All sushi is not created equal.
If I brought you a tray of gas station sushi, you’d have a different experience than if we went to the best sushi chef in town. So different that it’s a stretch to even consider them the same food. One will probably make you sick, and the other is good for you.
The cartelized, monopolized, credential-driven world of health care operates under the fiction that all sushi is interchangeable. Except not sushi, but providers and specialists.
You see a doctor. They ask questions, don’t listen too well, check a few items off their list like robots, and do one of two things: tell you to take some drugs or go see a specialist. They don’t know much about the risks and effectiveness of the drugs, as they’ve outsourced most of their critical thinking to standards and practices imbibed in the system. And they act as if the specialists offer uniform ability and quality; like every source of sushi is the same.
Since you can’t see a specialist without a referral – a practice largely intended to give generalists more business and ration specialists time since price-rationing is all but non-existent in the quasi-socialized system – you need to see a general practitioner first. They send some paperwork to a specialist office and tell you you’ll get a call for scheduling. It doesn’t matter which office or which specialist within that office. They tell you nothing about their ability or quality and you’re not supposed to ask. The entire medical profession must maintain the fiction that each practitioner in their field – since they all memorized the same dated, badly incentivized, doubtful textbooks – is an interchangeable widget.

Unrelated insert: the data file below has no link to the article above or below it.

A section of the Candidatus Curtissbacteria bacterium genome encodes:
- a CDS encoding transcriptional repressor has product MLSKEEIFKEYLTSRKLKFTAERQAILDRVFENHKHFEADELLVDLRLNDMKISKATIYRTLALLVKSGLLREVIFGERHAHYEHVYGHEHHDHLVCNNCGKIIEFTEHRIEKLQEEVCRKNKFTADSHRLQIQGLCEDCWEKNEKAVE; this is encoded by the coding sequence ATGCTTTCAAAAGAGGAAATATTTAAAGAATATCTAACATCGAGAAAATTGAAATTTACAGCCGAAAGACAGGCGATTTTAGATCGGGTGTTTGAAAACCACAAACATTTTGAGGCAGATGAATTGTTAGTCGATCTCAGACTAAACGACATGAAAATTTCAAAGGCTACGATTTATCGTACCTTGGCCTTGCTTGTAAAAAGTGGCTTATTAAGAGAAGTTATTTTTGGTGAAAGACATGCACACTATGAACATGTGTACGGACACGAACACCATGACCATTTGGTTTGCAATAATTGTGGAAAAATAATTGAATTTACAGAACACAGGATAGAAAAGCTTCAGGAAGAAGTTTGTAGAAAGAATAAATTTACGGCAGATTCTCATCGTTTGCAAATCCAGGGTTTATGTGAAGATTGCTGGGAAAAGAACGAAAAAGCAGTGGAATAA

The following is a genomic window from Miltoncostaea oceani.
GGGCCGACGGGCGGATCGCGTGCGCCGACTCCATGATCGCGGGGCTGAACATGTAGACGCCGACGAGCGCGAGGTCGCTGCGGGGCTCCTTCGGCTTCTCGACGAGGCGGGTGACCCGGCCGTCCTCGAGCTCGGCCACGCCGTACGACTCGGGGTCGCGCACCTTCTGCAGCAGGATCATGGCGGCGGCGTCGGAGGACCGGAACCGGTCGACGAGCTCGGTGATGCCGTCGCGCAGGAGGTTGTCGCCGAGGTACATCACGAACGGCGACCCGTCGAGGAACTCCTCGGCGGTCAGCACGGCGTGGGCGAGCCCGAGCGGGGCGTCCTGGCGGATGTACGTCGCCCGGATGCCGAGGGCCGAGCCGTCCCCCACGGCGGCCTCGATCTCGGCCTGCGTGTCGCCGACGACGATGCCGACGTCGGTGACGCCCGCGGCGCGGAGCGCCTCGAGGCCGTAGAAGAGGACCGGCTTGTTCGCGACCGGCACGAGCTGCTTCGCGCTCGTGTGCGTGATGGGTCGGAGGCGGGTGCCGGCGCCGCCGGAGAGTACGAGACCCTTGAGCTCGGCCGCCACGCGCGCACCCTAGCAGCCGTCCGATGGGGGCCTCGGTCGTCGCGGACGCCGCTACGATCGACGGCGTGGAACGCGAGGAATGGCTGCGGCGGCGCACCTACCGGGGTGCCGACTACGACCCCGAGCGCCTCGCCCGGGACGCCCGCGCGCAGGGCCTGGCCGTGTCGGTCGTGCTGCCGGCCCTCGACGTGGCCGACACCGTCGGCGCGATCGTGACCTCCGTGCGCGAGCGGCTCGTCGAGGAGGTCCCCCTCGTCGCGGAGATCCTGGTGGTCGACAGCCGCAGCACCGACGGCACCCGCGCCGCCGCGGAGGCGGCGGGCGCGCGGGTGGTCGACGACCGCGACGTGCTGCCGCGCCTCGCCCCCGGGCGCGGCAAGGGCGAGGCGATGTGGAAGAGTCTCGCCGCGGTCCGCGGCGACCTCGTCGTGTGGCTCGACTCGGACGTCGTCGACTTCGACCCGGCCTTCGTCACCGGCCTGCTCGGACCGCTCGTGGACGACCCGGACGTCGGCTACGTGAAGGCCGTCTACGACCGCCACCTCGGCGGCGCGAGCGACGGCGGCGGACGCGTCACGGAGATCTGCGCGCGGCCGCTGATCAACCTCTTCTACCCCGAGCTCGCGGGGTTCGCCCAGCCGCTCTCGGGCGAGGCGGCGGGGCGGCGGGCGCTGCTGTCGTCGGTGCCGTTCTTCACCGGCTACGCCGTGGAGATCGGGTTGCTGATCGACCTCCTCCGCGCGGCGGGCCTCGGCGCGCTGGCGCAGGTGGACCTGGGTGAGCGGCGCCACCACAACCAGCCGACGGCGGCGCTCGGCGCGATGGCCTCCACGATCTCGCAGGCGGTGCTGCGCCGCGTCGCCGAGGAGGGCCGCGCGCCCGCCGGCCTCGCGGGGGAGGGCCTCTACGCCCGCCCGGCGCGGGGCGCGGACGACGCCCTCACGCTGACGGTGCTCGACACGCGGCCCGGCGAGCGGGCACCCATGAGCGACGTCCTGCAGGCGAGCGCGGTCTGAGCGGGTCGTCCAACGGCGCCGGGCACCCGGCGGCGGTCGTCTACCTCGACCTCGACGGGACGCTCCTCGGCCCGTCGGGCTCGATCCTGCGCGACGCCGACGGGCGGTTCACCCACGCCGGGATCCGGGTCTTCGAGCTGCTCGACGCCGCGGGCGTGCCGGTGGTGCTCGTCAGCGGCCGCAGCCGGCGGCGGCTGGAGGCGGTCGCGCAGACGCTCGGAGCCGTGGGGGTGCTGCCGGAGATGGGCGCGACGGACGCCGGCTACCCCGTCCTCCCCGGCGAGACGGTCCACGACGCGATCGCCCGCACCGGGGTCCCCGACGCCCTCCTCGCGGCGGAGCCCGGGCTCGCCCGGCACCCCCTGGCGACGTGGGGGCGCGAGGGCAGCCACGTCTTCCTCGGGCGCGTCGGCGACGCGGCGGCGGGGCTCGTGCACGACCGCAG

The absurdity of this notion may be better expressed with spouses than sushi. Is every woman an equally fit spouse for every man and vice versa? “Here, marry this person. They are a woman/man.” That’s pretty much how it goes in health care.
But the deviation in quality of care is extreme. Granted, a majority of doctors are likely to provide the same brand of WebMD quality disinterested regurgitation. But the right doctor can literally save your life, while the wrong can take it. This is not exaggeration. Medical error is the number three cause of death in the US. And that’s just direct error. How many lengthy treatment regimes result in a death that is not technically “medical error” but could’ve been avoided with a better doctor?
There’s not much in the way of market accountability, price transparency, or responsiveness to the customer. The health care industry is too intertwined with bureaucrats whose every edict is backed by threat of violence and who have the ability to confer massive money to anyone who jumps through their hoops, regardless of the outcomes they produce for patients.
Humans are radically different. Bodies are incomprehensibly complex and unique. The uniformity of the medical market is a government failure. Often a deadly one.